I haven’t read Moore’s work, so I’m not sure whether the misunderstanding of Latour arose with him or with Foster’s characterization of the latters “constructionism” in the interview. Moore and/or Foster seem to reduce Latour to a social constructionist who thinks “nature is subsumed within society,” as Foster put it. I interpret Latour’s ontology through Whitehead’s, which is neither naively monist nor dualist, but pluralist. Not “neutral monism” but creative process, the many becoming one and being increased by one. In proper dialectical fashion, seems to me that Foster and the position he is critiquing need to be overcome. Yes, capitalist society can be distinguished from the earth metabolism for the purposes of analysis; but ultimately isn’t capitalist society’s metabolic rift with earth only comprehensible as a kind of cancerous tumor or autoimmune disease? Our species wasn’t parachuted in from a higher dimension so far as I know; rather, we grew out of geochemistry. The Whiteheadian trick, as I see it, is to push talk of “social construction” all the way down, such that agency and value are understood to permeate cosmogenesis rather than existing exclusively within the human domain. Reality is socially constructed by collective agencies operating at all levels. Latour’s modes of existence are important here as descriptions of different ways that humans and our closest non-human companions construct reality. Politics is one way humans have found to compose and decompose common worlds. Economics is another (as are science, religion, art, etc.). Translating between the modes happens all the time but is never complete. The modes are irreducible one to the other. No one mode can “subsume” the others. And yet it seems to many of us that “capitalism”–that is, the privatization of everything from healthcare and education to prisons and war, along with the externalization of hidden costs on people and earth–presents an existential threat, that it appears to be subsuming everything around it, converting the community of life on earth into use-and-dispose consumables for the sake of accumulating digits in some offshore bank account. Others disagree. It all depends on the signifier “capitalism,” which I admit verges on reification in some Marxist discourse.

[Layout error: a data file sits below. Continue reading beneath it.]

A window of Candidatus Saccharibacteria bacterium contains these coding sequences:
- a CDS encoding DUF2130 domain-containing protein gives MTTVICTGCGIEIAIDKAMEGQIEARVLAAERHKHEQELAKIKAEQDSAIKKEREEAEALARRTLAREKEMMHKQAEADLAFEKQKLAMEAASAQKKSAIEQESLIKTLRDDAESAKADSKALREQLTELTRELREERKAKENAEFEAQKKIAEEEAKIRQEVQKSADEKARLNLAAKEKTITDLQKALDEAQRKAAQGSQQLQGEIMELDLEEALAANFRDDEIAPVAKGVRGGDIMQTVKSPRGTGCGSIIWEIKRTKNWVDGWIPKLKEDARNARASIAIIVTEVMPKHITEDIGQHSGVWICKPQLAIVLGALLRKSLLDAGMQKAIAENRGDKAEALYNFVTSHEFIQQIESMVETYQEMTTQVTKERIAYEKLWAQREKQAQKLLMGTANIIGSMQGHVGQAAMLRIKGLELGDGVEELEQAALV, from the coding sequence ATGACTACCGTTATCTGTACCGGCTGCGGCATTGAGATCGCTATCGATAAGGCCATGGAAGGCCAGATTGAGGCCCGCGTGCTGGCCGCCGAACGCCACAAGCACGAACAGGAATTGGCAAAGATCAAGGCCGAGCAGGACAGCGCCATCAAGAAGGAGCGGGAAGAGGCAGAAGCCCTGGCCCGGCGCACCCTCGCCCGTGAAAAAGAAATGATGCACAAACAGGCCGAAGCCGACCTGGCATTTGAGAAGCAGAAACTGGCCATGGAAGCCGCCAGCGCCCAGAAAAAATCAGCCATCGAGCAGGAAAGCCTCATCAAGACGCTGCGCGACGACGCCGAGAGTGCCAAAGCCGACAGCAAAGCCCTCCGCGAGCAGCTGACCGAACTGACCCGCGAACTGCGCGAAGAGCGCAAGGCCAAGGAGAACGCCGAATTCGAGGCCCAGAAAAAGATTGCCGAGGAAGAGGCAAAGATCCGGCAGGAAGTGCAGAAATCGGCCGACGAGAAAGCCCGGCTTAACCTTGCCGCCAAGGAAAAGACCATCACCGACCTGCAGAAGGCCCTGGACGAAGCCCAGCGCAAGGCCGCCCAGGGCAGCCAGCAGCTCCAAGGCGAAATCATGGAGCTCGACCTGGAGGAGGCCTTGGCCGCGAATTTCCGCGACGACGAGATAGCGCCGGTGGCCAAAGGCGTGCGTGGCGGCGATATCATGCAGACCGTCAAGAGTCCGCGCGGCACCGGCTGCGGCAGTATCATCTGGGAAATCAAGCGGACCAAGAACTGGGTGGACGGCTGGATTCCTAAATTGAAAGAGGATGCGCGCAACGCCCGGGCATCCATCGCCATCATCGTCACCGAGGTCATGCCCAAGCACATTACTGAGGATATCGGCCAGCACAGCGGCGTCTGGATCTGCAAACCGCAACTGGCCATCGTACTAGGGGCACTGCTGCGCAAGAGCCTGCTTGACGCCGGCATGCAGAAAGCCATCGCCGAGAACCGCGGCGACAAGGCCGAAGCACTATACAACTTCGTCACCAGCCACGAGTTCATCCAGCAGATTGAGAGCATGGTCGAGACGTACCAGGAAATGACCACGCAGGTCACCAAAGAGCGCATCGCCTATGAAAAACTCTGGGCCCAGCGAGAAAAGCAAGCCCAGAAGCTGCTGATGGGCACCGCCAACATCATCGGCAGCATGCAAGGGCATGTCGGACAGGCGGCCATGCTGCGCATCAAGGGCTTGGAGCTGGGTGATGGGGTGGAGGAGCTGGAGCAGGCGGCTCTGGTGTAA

For better or worse, actually existing capitalism is way ahead of our attempts to theorize about it. This makes political action in relation to it almost impossible. Indeed, more and more it seems like capitalism has gained a monopoly on possibility. Bernie’s “movement” (we will see in the next several months and longer if it deserves that name) may be an example of a new possibility for political action. In his live webcast last night, Bernie said:

In a democratic civilized society, government must play an enormously important role in protecting all of us and our planet. But in order for government to work efficiently and effectively, we need to attract great and dedicated people from all walks of life. We need people who are dedicated to public service and can provide the services we need in a high quality and efficient way.

Some of my more libertarian friends have been mocking this statement. It is hard to deny that magnifying the reach of agencies that operate in the style of the TSA and the DMV into our everyday lives is pretty frightening.  But still, I agree with Bernie that public projects are where we should be pouring our energy right now. Yes, government as it currently operates is almost always less efficient than the “free market,” but maybe a shift in priorities that drew more capable people into public office would improve the situation. We need to reverse the self-fulfilling prophecy that is draining our government at local, state, and federal levels of capable, honest people who cynically shun politics, because by doing so they are allowing that government to be taken over by increasingly incompetent and corrupt egomaniacs.

Some argue that “capitalism” will transform itself faster than government could ever hope to “fix it.” Maybe. But I worry that allowing the private sphere to subsume the public will leave our communities with little legal protection from the sorts of social and ecological injustices that capitalism has thrived upon (e.g., cotton slavery, fossil fuel industry, etc.). Shrinking the power of government and privatizing everything is only going to open the door to racist, nativist regression and further destroy ecosystems, since the metabolic forces that shape these social and ecological realities do not respect the abstract borders of our maps or the metaphysics of our money. As the #Occupy movement taught us, the concepts of “debt” and “ownership” need to be thoroughly reevaluated.

Pre-Defense Dissertation Draft Completed

My dissertation defense is on Monday morning. I’ve just finished the “pre-defense” draft. I have until April 11th to finalize the published version. Below are the abstract, table of contents, and acknowledgements. 

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  • Jacob Sherman, PhD, Chair
    Associate Professor, Philosophy and Religion Department, California Institute of Integral Studies

 

  • Sean Kelly, PhD
    Professor, Philosophy and Religion Department, California Institute of Integral Studies

 

 

  • Frederick Amrine, PhD
    Arthur F. Thurnau Professor, German Department, University of Michigan

 

COSMOTHEANTHROPIC IMAGINATION IN THE POST-KANTIAN PROCESS PHILOSOPHY OF SCHELLING AND WHITEHEAD

Abstract